The FBI has made more than 10,000 arrests since 1996 and U.S. Immigration and Customs Enforcement agency reports a similar number of arrests since its creation in 2003. The U.S. Department of Justice says prosecutions are up 40 percent since 2006 resulting in roughly 9,000 cases. In 2009, 2,315 suspects were indicted.

No crime’s prosecution has exploded similarly, Elias points out: a 2,500 percent rate increase by the FBI.

We are not immune to child porn prosecution here locally either: some examples can be found here and here.


Supreme Court: Sex Offenders Can Be Held Indefinitely

Tuesday, May 18th, 2010

The US Supreme Court has upheld a 2006 law that allows for the federal government to imprison sex offenders beyond their sentences if they’re deemed “sexually dangerous.

Sound familiar? That’s because Washington was the vanguard in sex offender confinement with its passage of the Community Protection Act of 1990. That state law, along with creating a registration and community notification system for sex offenders, also set the stage for the state’s Special Confinement Center on McNeil Island — a place that holds those deemed “sexual violent predators,” indefinitely after they serve their prison time.

From what I’ve read, there isn’t that much different about the federal Adam Walsh Child Protection and Safety Act and Washington state’s law. The federal Walsh Act allows a judge to determine if a person should be held past their sentence; our state law allows for a kind of jury trial to determine if they should be confined indefinitely.

But I think the US Supreme Court’s overwhelming 7-2 decision puts more weight behind the Washington state law.

Here’s part of the decision, courtesy of the Christian Science Monitor:

“The statute is a ‘necessary and proper’ means of exercising the federal authority that permits Congress to create federal criminal laws, to punish their violation, to imprison violators, to provide appropriately for those imprisoned, and to maintain the security of those who are not imprisoned but who may be affected by the federal imprisonment of others,” Justice (Stephen) Breyer wrote.

But here’s what I see as the most important aspect. Like Washington state’s law, it seemed Breyer — and U.S. Solicitor General Elena Kagan, a supreme court nominee who argued the government’s position — believe sex offenders are as great a risk to public health as a disease outbreak.

From the Washington Post:

Kagan in January compared the government’s power to commit sexual predators to its power to quarantine federal inmates whose sentences have expired but have a highly contagious and deadly disease.

“Would anybody say that the federal government would not have Article I power to effect that kind of public safety measure? And the exact same thing is true here. This is exactly what Congress is doing here,” she said.

But not so fast, wrote Clarence Thomas, whose overarching fear seemed to be the idea of a national police force — an overreach by the federal government in his mind. From the Monitor:

“Protecting society from violent sexual offenders is certainly an important end,” Thomas wrote. “But the Constitution does not vest in Congress the authority to protect society from every bad act that might befall it.”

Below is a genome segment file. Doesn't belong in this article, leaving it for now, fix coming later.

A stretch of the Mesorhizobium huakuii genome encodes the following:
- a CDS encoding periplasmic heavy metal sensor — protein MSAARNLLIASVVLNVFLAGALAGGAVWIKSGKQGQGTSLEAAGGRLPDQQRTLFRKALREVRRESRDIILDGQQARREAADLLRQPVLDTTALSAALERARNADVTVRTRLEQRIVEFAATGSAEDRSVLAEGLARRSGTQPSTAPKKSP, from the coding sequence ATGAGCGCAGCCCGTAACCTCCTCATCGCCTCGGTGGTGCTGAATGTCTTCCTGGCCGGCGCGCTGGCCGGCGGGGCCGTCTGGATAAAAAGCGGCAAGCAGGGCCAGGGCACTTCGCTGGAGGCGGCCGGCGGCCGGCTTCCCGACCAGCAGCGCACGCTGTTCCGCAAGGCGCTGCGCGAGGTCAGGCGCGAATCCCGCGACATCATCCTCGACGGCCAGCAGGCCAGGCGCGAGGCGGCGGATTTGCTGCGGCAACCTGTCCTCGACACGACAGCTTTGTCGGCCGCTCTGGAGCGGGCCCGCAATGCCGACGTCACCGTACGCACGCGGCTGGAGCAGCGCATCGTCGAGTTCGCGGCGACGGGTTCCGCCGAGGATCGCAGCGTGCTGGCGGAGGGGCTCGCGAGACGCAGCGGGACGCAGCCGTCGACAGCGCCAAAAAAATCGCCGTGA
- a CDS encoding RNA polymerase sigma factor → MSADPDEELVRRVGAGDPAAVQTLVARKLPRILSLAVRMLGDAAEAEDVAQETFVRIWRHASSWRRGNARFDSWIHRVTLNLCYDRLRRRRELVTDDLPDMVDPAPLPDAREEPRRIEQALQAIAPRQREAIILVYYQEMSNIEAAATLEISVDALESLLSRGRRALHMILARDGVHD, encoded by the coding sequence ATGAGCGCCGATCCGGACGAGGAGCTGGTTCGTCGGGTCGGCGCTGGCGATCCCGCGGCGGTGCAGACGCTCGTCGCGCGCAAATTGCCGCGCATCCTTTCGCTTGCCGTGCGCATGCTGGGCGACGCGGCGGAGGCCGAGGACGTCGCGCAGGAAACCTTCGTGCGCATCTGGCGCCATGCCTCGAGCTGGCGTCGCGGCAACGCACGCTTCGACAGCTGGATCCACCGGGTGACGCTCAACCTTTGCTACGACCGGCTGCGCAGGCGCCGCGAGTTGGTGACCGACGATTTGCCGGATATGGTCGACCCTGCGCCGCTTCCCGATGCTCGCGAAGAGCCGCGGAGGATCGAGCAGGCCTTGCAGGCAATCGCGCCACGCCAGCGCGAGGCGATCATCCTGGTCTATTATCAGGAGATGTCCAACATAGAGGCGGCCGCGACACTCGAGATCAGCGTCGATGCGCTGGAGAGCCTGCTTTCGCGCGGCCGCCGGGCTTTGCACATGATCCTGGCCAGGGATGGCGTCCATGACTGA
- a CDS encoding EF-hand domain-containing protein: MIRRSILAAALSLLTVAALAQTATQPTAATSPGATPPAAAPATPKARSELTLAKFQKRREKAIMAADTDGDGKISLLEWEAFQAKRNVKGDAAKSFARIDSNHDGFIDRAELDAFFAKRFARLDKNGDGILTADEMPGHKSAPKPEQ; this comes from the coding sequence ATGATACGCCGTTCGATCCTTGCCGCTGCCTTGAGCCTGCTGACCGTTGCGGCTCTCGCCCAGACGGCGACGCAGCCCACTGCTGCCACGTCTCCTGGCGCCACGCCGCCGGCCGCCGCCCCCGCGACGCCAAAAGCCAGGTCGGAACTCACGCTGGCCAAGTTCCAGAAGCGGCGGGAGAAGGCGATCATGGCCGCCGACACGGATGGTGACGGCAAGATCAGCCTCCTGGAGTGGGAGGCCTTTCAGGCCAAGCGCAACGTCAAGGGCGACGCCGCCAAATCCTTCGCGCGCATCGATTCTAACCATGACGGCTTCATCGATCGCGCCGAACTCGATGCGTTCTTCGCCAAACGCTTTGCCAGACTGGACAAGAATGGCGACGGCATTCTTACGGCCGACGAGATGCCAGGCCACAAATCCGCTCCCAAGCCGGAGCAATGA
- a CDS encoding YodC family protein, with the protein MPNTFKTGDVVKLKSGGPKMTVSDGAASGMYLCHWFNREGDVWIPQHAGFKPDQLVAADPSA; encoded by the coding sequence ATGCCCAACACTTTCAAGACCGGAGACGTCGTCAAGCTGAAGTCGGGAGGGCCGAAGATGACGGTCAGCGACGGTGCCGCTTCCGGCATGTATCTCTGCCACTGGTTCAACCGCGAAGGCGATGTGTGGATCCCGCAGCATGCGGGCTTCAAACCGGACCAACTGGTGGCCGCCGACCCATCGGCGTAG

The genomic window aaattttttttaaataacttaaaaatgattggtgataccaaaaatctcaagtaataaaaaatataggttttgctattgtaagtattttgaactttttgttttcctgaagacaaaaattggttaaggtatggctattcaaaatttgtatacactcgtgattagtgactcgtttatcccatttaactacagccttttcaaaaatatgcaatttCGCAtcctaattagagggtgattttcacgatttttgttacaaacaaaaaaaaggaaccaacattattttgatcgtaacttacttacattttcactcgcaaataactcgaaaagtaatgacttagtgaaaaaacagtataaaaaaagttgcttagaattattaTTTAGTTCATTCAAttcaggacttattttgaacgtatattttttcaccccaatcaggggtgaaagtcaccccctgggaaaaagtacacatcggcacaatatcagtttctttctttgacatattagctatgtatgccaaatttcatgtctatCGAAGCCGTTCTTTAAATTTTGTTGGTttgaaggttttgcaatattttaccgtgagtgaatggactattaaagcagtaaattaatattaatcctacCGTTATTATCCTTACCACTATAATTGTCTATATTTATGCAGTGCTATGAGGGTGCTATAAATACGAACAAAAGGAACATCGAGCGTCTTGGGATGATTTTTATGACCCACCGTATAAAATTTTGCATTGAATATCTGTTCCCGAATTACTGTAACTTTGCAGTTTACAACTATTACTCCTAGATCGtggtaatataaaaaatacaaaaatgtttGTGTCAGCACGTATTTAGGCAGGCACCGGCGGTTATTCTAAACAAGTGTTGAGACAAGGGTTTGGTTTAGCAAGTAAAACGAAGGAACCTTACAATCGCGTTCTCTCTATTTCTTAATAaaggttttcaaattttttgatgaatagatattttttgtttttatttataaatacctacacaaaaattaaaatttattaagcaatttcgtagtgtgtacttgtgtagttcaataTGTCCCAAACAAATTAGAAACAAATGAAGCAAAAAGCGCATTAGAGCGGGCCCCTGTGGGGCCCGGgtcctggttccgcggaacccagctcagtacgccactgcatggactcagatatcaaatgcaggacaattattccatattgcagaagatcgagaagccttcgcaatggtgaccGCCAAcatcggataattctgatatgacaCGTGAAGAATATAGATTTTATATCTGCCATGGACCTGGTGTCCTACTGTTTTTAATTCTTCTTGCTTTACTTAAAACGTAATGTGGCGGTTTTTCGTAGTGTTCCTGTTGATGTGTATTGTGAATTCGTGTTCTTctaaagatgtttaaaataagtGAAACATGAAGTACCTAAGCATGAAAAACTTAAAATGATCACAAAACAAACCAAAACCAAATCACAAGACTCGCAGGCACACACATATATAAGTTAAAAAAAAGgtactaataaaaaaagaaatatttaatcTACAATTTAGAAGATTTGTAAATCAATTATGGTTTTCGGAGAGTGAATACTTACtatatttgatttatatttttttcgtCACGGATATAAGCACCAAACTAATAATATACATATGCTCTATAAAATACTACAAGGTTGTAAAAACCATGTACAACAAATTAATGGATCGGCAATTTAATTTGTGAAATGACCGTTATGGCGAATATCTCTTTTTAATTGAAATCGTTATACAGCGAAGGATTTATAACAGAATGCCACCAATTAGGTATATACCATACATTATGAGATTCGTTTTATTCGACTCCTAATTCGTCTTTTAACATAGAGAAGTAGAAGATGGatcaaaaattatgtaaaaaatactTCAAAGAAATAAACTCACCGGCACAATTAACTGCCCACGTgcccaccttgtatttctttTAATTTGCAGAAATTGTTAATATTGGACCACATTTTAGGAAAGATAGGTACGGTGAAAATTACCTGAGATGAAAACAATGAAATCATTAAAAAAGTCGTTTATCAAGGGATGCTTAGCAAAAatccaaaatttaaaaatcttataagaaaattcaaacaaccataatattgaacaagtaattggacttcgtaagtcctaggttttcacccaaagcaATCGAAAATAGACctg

Coast Guard Urges Boating Safety Following Deaths

Tuesday, September 30th, 2008

Across the water from Kitsap, two people have died from injuries sustained in boating accidents since Saturday, the Coast Guard pointed out today in a release.

A woman was killed on Lake Washington Saturday and a man was killed on Lake Tapps Monday. Both were collisions.

The coast guard gives these safety tips:

(more…)


Internet Bullies

Sunday, June 17th, 2007

“A victim of cyber-bullying is often belittled and intimidated until his or her life is ruled by paranoia and fear.”

Those are the words of Phar West, a Central Kitsap Junior High School ninth grader, in an essay that won first place in the Kitsap County Bar Association’s annual writing contest in commemoration of law day.

The essay also caught the eye of Washington’s Division II Court of Appeals Judge Robin Hunt, who is also a Kitsap County resident.

Educators will tell you cyber-bullying is on the rise, a scary new way for kids to continue belittling classmates off school grounds on message boards at social networking sites like MySpace.com.

(more…)


Amber’s Reach

Tuesday, May 8th, 2007

When the Kitsap County Sheriff’s Office last week launched an Amber Alert to find a missing North Kitsap infant, the story hit newspaper web sites and aired on TV and radio stations almost immediately.

We hear often about Amber Alerts around the country, and every now and then, they hit close to home, as was the case in a separate story last August involving a 3-year-old Bremerton girl who’d been taken from a local home.

But how did this method come into practice?

(more…)


Child Luring: What you Should Know

Thursday, April 12th, 2007

A frightening incident was reported Tuesday night at Wolfle Elementary School in Kingston: a 7-year-old reported a strange man tried to get into her family’s car.

While reports of “stranger danger” are exceedingly rare according to the National Center for Missing and Exploited Children, they do happen. But a perpetrator is far more likely to be someone the child knows, the center says.

Still, there are some overarching tips to help keep children safe.

(more…)